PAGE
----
Scientists have discovered a type of 'switchblade' mechanism on the face of stonefish, a rare venomous fish.
The lead researcher of the study, William Leo Smith, who is also the associate curator at the Kansas University Biodiversity Institute and Natural History Museum, said in a statement: "I don't [know] why this hasn't been discovered before. It's probably because there are just one or two people that ever worked on this group."
The stonefish can rotate the bone [the lachrymal] 90 degrees along the head-tail axis. These bones are used as a weapon and are heavily spiked.
When not in use, Smith says, the bone, which is pointed backward and down in a secured manner, rests against the fish's head. Whenever it is required, the fish uses its cheek muscles to pull on the upper jaw, which makes the spine rotate and the bone pokes out like a dangerous mustache, reported Live Science.
The study has been published in the journal Copeia in February.
Both the female and male stonefish, which live in the coastal waters of the Indo-Pacific, have these lachrymal sabers. However, the size differs depending on the individual. In general, smaller stonefishes have larger sabers, while larger ones have smaller sabers.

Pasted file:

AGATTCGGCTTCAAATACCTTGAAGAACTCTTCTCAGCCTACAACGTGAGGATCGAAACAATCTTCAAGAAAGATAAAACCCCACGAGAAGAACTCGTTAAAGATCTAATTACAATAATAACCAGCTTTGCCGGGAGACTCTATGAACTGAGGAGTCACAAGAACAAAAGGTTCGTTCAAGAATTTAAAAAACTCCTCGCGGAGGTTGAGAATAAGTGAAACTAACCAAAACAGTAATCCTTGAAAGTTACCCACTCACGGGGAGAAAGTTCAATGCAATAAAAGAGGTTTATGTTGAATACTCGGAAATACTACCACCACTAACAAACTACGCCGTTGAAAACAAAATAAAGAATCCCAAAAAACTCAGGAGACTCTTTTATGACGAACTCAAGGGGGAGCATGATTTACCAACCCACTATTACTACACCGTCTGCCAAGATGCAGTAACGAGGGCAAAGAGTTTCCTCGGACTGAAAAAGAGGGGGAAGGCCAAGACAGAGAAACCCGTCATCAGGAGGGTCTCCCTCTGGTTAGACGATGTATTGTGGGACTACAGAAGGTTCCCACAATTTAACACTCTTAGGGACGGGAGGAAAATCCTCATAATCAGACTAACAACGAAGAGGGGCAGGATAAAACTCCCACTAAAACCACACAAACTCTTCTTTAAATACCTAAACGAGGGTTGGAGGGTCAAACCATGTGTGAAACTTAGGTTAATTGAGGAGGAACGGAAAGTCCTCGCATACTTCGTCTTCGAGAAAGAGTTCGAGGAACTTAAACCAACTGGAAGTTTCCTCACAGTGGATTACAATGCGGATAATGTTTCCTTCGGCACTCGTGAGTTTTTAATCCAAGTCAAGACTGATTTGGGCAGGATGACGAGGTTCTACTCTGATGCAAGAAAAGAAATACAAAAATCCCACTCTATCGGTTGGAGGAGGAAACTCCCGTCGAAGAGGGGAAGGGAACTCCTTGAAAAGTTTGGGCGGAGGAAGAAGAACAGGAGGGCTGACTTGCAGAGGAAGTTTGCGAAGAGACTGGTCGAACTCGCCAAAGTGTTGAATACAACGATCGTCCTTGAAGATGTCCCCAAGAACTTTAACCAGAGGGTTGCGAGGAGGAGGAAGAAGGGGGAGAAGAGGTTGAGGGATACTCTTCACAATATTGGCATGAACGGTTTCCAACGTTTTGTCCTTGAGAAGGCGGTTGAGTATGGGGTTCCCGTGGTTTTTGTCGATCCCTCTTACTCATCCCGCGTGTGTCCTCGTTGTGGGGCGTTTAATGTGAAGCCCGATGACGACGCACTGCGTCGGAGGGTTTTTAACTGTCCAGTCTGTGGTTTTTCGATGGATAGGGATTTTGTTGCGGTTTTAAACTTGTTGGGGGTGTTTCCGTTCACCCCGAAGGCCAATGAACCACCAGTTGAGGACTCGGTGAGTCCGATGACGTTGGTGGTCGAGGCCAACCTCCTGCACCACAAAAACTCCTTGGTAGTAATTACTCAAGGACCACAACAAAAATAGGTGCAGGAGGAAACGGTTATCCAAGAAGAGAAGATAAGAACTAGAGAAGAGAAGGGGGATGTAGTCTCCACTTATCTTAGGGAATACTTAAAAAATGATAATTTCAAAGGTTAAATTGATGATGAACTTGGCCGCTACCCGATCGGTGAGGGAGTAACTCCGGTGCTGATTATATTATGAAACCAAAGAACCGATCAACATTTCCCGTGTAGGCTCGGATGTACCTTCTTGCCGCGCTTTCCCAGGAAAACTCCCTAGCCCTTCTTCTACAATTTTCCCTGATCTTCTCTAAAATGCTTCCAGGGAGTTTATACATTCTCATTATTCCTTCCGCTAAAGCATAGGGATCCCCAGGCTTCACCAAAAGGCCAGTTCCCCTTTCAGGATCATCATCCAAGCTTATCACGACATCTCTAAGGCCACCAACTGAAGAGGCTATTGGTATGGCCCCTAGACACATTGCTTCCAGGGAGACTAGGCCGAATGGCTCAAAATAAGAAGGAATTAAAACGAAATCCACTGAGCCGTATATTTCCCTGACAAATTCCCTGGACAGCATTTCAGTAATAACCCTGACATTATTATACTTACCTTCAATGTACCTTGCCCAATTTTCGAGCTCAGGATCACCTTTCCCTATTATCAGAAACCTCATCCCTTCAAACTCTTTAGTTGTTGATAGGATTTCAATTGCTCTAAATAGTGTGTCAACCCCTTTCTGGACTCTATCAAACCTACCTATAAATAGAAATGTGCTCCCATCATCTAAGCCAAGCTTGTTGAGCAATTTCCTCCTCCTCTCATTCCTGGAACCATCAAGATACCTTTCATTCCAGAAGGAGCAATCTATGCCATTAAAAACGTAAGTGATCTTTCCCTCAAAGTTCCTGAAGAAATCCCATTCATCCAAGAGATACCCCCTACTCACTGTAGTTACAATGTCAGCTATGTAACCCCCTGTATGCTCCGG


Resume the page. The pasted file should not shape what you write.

One species called the centropogon australis has lachrymal sabers that have a green glow because of biofluorescence, a mechanism by which organisms absorb light and then emit it as a different color.
"Of all the fishes I've studied, I haven't yet been stung by any of these stonefishes. There is an aquaculture for larger ones in Indonesia. That's mind-boggling to me. The venom breaks down in our digestive system. But people eat lots of venomous species all over the world, even in the US," says Smith.
The stonefishes are also masters of camouflage. They can sit still inside corals and rocky reefs with their bodies perfectly mimicking the surroundings while waiting to pounce on their prey. They also have powerful jaws and large mouths and able to swallow their prey whole, reported oceana.org.